Wednesday, March 7, 2012

Awareness

Yesterday as I was driving home from work (early of course because my evil cold is not yet gone) and listening to the radio at the same time (does that count as distracted driving as I was doing two things at once?), there was a public service announcement that came on for lung cancer in women. It gave a few statistics:
  • There will be approximately 226,000 cases of lung cancer and 229,000 cases of breast cancer diagnosed in the US this year.
  • There will be approximately 160,000 deaths from lung cancer and 39,000 deaths from breast cancer in the US this year.
  • Nearly twice as many women will die from lung cancer than will die from breast cancer.
  • There are no ribbon walks, runs, awareness, yogurt lids, hats, and all that for lung cancer.
It was a very poignant PSA and I wish I had paid more attention to the beginning. It did grab my attention as it made some very strong points. We have plenty of breast cancer awareness out there. We don't need any more. We need
  • Awareness of other types of cancer
  • Research for a cure for all types of cancer
  • Fewer pink ribbons
I think when we get an 'icky' diagnosis, we tend to focus on our ailment and not on any others. I know where my focus is: breast cancer and thyroid cancer. But I am very familiar with many other ailments - a friend's husband has stage IV colon cancer, a high school friend has MS, my mother has rheumatoid, and the list goes on and on. But I know I focus on myself and my health issues. I do need to take a step back and think of other ailments.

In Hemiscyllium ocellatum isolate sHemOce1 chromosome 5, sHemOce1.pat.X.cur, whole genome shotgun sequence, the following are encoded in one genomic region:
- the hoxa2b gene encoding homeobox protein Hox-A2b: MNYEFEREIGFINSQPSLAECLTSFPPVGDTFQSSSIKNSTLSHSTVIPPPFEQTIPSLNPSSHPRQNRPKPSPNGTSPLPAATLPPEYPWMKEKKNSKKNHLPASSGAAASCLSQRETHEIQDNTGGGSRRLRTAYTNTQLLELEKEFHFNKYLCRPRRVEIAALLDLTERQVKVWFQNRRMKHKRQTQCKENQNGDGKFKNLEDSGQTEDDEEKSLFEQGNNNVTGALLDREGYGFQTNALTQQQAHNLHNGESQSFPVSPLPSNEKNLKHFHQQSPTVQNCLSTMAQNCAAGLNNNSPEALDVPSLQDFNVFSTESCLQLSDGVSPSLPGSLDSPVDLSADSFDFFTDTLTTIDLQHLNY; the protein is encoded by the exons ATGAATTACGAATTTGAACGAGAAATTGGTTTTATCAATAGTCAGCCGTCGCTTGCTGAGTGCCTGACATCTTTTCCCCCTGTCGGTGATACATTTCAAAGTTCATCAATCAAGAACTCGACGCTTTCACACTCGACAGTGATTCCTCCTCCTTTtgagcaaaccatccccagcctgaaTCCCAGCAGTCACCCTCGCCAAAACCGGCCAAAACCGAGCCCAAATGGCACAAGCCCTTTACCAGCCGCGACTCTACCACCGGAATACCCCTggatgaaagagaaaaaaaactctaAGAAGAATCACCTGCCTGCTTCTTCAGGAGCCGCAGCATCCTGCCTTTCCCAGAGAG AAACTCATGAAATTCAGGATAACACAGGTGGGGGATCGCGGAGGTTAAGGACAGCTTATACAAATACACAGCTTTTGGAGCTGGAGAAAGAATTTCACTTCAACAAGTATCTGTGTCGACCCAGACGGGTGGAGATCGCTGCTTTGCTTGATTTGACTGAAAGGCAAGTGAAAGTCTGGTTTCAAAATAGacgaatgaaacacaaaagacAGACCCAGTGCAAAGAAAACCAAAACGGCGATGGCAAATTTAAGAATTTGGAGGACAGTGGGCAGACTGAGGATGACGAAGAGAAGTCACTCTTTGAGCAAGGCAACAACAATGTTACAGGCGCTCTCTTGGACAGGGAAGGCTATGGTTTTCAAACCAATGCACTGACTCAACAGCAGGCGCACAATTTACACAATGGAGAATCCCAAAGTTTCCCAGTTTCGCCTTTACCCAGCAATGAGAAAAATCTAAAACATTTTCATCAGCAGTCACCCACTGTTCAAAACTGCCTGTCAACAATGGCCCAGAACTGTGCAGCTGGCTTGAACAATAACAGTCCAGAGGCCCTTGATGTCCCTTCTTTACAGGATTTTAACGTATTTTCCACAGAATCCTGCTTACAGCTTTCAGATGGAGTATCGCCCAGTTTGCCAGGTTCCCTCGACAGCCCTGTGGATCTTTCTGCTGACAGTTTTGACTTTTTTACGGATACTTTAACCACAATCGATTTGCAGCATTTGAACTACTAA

I live in the little microcosm of the pink breast cancer world which is populated by women with their pink ribbons and strong sense of humor. My little world also includes a growing community of thyroid cancer people which is a cancer with one of the fastest growing incidence rates. I was lucky both these cancers have relatively good survival rates. Lung cancer is one which does not. We tend to forget the statistics that others face. That is the awareness we really need.

1 comment:

Ruth said...

Thanks! As a 46 year old non-smoker w/stage IV lung cancer, it's refreshing to hear this sort of admission.